African Swine Fever has now been reported over a vast area in China. 
A PinP photo.
In light of this, Manitoba Pork is encouraging pork producers to reevaluate biosecurity. 
The virus affects pigs of all ages causing high mortality and, while it doesn't affect humans and isn't considered a food safety risk, it is highly transmissible, it is trade limiting and it is federally reportable.
 Jenelle Hamblin, the Manager of Swine Health Programs with Manitoba Pork, says the world is a smaller place than it once was with people and products moving in short amounts of time for many reasons.
Clip-Jenelle Hamblin-Manitoba Pork:
 As a sector we need to be normally aware of the people that are coming onto our premises and where they've been prior to coming but, in the case such as this, it's important to consider any overseas travel that may have occurred.
African swine fever has been found to live in products for many months therefore we also have to keep in mind any pork products that could potentially be coming into North America.
It would be a really good idea to review your biosecurity protocols with your veterinarian and your staff, talking about overseas travel of anyone coming onto your farm including staff, family members, any contracted workers or even going as far as considering exchange students if that's something your family participates in.
As well the food from other parts of the world.
Things that we could do to prevent bringing anything onto our premises is not bringing back food from overseas or not accepting gifts of food from overseas or from people coming from overseas and also never bringing any types of food scraps into your barn.
Also you could take a look at your feed ingredients and where they are originally being sourced from.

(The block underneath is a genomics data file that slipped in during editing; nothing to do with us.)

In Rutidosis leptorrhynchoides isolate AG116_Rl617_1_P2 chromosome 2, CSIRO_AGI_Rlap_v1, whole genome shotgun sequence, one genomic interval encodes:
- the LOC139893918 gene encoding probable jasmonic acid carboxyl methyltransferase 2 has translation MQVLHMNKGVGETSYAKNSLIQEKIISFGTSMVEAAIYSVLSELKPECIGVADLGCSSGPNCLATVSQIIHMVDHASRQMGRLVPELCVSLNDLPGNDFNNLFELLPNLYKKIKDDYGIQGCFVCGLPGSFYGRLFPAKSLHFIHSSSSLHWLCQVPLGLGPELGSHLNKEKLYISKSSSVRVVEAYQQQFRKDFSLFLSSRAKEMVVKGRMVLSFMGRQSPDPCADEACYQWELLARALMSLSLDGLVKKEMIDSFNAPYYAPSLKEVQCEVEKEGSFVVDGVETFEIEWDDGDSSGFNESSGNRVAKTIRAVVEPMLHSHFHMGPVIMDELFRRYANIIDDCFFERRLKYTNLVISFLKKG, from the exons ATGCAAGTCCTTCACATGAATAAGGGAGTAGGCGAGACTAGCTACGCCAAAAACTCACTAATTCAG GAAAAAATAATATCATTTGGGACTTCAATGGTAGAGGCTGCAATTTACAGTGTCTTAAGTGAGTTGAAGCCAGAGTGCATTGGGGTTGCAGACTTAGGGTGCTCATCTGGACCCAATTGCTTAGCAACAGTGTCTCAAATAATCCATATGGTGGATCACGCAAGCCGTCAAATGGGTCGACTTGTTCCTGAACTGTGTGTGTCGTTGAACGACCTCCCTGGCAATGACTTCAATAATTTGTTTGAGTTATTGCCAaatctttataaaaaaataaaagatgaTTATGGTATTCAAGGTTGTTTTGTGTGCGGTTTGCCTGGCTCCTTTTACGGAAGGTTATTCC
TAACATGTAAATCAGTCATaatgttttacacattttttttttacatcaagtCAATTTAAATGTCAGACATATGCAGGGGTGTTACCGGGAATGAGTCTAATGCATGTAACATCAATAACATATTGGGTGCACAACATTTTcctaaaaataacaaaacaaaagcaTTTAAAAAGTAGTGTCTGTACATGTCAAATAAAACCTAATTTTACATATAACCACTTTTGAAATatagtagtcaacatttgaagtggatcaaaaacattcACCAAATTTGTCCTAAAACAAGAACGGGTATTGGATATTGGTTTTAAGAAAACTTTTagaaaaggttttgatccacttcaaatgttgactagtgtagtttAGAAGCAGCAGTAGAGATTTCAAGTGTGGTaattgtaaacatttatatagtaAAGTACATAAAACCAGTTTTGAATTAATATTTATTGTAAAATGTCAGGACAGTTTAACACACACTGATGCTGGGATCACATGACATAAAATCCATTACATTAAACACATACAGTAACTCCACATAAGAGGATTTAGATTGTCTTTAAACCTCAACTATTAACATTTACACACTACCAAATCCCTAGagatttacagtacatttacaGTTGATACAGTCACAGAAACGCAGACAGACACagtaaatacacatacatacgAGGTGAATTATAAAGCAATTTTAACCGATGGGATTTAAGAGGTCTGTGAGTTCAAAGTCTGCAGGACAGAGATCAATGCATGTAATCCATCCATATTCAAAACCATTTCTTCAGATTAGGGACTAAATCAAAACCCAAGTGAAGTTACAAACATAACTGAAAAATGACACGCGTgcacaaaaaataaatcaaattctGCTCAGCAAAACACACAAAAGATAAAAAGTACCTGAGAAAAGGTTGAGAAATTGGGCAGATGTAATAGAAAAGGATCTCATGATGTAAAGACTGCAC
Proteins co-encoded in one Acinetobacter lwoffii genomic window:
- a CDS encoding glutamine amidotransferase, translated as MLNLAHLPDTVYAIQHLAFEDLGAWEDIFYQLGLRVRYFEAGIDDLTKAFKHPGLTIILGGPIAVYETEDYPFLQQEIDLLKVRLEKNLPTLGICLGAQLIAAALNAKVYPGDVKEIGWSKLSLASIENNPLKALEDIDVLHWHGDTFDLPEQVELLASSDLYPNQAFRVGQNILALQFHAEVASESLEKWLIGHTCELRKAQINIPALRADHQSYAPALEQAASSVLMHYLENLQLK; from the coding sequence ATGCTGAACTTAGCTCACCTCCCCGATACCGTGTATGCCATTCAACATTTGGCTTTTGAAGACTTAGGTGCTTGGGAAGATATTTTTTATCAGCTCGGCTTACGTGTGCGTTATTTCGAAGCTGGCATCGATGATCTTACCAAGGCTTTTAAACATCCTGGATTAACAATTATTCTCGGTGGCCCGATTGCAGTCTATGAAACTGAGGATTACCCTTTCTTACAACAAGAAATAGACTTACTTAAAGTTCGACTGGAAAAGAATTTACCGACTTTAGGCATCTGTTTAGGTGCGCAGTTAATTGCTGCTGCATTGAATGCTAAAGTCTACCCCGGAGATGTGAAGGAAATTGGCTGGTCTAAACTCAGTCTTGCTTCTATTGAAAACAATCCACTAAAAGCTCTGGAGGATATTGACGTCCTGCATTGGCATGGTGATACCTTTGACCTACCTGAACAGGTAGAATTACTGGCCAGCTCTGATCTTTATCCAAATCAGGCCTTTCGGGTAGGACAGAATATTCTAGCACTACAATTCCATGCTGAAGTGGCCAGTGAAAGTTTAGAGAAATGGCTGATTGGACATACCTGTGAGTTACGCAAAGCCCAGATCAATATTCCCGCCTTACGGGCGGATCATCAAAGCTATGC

Lastly keeping on top of the developments that are happing in China in regards to African Swine Fever and being aware of what's happening in the sector.
Hamblin acknowledges containing the virus in China will be a challenge due to the varying range of biosecurity in place.
For Farmscape.Ca, I'm Bruce Cochrane.

       *Farmscape is a presentation of Sask Pork and Manitoba Pork.
Please also read: 

Monday, September 3, 2018

'It’s not if, it’s when': the deadly pig disease spreading around the world

The Guardian
Swine fever has made its way into China, home to half the world’s pigs. Farmers in Estonia are already counting the cost. Story here.
The images below show piglets with "PED," another deadly disease of hogs which has been 
rampant in North America (& Manitoba) in recent years. Photos by Manitoba Pork.


Saturday, September 1, 2018

Gulf of Mexico ‘dead zone’ is the largest ever measured

National Oceanic & Atmospheric Administration
This NASA image shows the dead zone in the Gulf of Mexico.
The dead zone is now approaching an area the size of Manitoba's Lake Winnipeg! More here.

Diesel vehicles in oil sands operations contribute to regional pollution

EurekAlert Wildfires, cigarette smoking and vehicles all emit a potentially harmful compound called isocyanic acid. The substance has been l...